The Royal Institute of British Architects’ (RIBA)Future Trends Survey for January 2016 has reported overall increases in predicted workloads and staffing for the New Year. Completed by a mix of small, medium, and large firms based on a geographically representative sample, the survey was launched in January 2009 “to monitor business and employment trends affecting the architects’ profession.”
The Future Trends Workload Index “bounced back strongly in January 2016, rising to +29 (up from +15 in December 2015). Increased workload optimism was shown across most of the UK, with the South of England (balance figure +38) showing particular strength, and only Scotland (balance figure -25) in negative territory."
Henk Ovink has transformed the way communities affected by continuing threats of flooding respond to change and how architects and city planners rebuilt their cities after flooding disasters. Both Henk Ovink and OMA are involved in the post-Hurricane Sandy rebuild in the United States through the ‘Rebuild by Design’ competition. In this event Reinier de Graaf (Partner at OMA) and Henk Ovink (Special Envoy for International Water Affairs for the Kingdom of the Netherlands) discuss with Ricky Burdett the challenges and approaches of rebuilding critical infrastructure in areas prone to flooding and their engagement with communities.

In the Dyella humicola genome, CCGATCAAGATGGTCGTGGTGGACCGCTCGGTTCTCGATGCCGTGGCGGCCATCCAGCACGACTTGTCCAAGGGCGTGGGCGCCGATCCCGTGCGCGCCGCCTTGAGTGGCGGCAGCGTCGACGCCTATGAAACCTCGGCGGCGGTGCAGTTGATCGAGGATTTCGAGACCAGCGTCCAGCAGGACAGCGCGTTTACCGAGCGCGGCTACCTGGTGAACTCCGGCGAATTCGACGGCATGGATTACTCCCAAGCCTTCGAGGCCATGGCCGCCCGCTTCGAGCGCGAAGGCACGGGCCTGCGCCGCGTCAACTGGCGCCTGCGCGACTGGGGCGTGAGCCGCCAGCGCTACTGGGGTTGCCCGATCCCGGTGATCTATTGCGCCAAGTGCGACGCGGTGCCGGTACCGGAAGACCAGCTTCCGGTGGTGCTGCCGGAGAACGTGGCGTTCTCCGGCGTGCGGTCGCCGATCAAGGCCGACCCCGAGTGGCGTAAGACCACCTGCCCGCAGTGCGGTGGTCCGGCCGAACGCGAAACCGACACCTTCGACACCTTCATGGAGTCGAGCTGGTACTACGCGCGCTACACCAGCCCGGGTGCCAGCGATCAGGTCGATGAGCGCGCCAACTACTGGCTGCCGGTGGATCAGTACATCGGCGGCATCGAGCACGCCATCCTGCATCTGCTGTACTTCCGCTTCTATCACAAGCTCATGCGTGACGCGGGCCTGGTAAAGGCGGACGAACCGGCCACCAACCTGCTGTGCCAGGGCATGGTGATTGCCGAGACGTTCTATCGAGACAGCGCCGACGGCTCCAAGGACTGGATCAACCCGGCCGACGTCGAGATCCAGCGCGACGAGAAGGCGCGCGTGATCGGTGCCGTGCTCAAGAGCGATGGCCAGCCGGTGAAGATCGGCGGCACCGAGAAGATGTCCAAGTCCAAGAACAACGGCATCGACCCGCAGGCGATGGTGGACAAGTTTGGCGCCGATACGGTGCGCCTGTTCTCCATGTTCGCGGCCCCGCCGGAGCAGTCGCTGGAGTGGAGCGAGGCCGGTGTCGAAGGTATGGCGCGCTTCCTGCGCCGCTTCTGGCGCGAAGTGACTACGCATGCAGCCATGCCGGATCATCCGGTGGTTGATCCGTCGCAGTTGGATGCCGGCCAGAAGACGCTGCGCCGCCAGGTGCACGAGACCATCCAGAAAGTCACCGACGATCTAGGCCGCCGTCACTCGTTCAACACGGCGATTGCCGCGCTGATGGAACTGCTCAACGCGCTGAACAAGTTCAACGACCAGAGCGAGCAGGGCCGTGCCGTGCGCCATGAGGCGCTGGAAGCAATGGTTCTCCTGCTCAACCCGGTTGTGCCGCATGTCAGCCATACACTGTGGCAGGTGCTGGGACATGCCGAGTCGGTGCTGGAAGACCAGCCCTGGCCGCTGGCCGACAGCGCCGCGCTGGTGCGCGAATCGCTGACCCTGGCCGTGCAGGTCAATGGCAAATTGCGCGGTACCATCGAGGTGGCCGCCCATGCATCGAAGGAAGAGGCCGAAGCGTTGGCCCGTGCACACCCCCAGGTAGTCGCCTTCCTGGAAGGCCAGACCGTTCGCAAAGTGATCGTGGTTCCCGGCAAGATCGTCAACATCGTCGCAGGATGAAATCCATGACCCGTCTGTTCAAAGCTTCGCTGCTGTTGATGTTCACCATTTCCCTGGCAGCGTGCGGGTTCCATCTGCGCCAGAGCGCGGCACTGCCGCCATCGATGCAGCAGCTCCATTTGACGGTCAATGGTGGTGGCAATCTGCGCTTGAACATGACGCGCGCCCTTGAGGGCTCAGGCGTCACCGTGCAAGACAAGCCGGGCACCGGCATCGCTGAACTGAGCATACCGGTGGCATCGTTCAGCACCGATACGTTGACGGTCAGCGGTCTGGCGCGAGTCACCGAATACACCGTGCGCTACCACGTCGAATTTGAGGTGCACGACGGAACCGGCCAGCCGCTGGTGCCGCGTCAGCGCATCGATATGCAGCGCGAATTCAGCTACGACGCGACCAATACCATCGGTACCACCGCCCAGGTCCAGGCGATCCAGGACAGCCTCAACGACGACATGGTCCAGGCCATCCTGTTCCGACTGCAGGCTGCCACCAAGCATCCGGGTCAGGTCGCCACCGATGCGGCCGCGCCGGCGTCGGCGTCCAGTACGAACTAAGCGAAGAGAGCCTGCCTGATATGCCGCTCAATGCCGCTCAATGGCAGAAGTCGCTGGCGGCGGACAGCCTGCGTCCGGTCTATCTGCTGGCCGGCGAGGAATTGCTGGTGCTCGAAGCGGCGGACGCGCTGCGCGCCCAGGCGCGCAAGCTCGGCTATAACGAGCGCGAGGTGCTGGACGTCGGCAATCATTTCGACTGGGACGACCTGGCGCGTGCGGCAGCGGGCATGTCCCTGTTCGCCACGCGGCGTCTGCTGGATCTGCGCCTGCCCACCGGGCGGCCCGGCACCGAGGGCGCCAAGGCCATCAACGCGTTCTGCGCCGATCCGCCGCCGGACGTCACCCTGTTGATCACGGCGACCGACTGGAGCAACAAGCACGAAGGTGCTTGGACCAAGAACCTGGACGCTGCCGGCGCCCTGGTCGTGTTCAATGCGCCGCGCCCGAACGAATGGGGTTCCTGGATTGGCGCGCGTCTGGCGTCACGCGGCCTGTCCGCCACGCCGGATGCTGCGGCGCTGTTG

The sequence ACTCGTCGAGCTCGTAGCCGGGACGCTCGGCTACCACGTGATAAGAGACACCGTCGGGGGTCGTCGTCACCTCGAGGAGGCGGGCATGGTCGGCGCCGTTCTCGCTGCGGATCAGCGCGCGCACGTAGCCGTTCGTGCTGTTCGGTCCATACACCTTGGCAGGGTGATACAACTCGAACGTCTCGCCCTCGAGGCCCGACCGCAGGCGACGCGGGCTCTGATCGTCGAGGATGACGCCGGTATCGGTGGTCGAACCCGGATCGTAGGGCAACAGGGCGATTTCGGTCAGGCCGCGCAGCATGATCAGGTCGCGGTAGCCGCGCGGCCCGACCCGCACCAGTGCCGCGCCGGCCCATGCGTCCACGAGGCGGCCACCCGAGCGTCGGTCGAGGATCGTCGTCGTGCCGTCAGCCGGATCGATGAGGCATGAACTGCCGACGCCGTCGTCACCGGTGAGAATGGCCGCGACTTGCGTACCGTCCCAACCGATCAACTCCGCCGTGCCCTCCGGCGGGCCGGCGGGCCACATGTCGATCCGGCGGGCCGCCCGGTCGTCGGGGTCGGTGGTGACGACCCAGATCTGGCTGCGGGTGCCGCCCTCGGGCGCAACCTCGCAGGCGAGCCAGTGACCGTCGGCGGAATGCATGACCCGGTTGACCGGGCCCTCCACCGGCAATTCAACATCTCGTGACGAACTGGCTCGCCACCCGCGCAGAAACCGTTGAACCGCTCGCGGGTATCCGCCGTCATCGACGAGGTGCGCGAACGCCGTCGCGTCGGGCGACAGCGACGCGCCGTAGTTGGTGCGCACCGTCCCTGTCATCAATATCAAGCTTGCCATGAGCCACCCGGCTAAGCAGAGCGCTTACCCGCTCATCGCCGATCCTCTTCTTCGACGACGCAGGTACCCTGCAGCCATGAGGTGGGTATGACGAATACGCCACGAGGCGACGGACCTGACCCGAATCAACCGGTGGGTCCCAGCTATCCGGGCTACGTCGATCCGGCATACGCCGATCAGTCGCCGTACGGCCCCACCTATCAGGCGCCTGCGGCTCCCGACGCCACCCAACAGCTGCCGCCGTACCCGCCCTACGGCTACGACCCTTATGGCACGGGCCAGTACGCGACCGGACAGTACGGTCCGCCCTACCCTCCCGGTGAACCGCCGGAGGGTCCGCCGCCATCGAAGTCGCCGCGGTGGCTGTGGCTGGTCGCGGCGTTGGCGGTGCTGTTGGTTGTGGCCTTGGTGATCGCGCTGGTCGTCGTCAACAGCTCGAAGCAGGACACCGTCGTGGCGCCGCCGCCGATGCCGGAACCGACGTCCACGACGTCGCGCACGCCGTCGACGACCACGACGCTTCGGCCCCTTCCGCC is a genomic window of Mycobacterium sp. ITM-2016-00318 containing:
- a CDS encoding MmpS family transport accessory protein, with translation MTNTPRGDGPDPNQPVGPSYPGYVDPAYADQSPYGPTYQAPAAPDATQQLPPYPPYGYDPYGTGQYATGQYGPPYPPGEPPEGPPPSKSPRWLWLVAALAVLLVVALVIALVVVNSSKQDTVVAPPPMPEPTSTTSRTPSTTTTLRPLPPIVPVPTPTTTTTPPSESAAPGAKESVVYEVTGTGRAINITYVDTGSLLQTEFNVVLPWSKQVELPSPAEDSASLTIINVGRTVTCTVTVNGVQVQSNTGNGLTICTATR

The RIBA welcomes Yasmeen Lari, Pakistan’s first woman architect, to discuss her work and the importance of vernacular architecture with BBC Correspondent Razia Iqbal. Over 45,000 disaster relief structures have been built under the direction and influence of Yasmeen Lari since 2010. With an emphasis on vernacular building techniques and materials she produces buildings that not only create a smaller carbon footprint, but also are simple enough to be built by the inhabitants in need.
London-based firm Carmody Groarke has been selected to design a standalone hotel suite on Burgh Island, a tidal island on the South Devon coast. Commissioned by Burgh Island Ltd, the owners of the site's eponymous Grade-II listed art deco hotel, the new standalone "Pool House" suite sits atop the island's cliffs offering customers generous views of the Bantham Estuary and the hotel’s Mermaid Pool, an outdoor seawater pool and private beach for hotel guests.
The Royal Institute of British Architects (RIBA)’s Future Trends Survey for December 2015 showed a dip in UK architects’ confidence, reflecting the low number of new inquiries received by practices at the end of the year. The Future Trends workload index dropped substantially to +15 in December from +27 in November, showing a decrease in expected new projects. However, all regions in the UK, with the exception of Wales and the West (balance figure -3) and Scotland (balance figure -50), showed positive balance figures, with Scotland’s low numbers possibly related to the impact of oil price changes. The South of England was the most optimistic region with a balance figure of +30.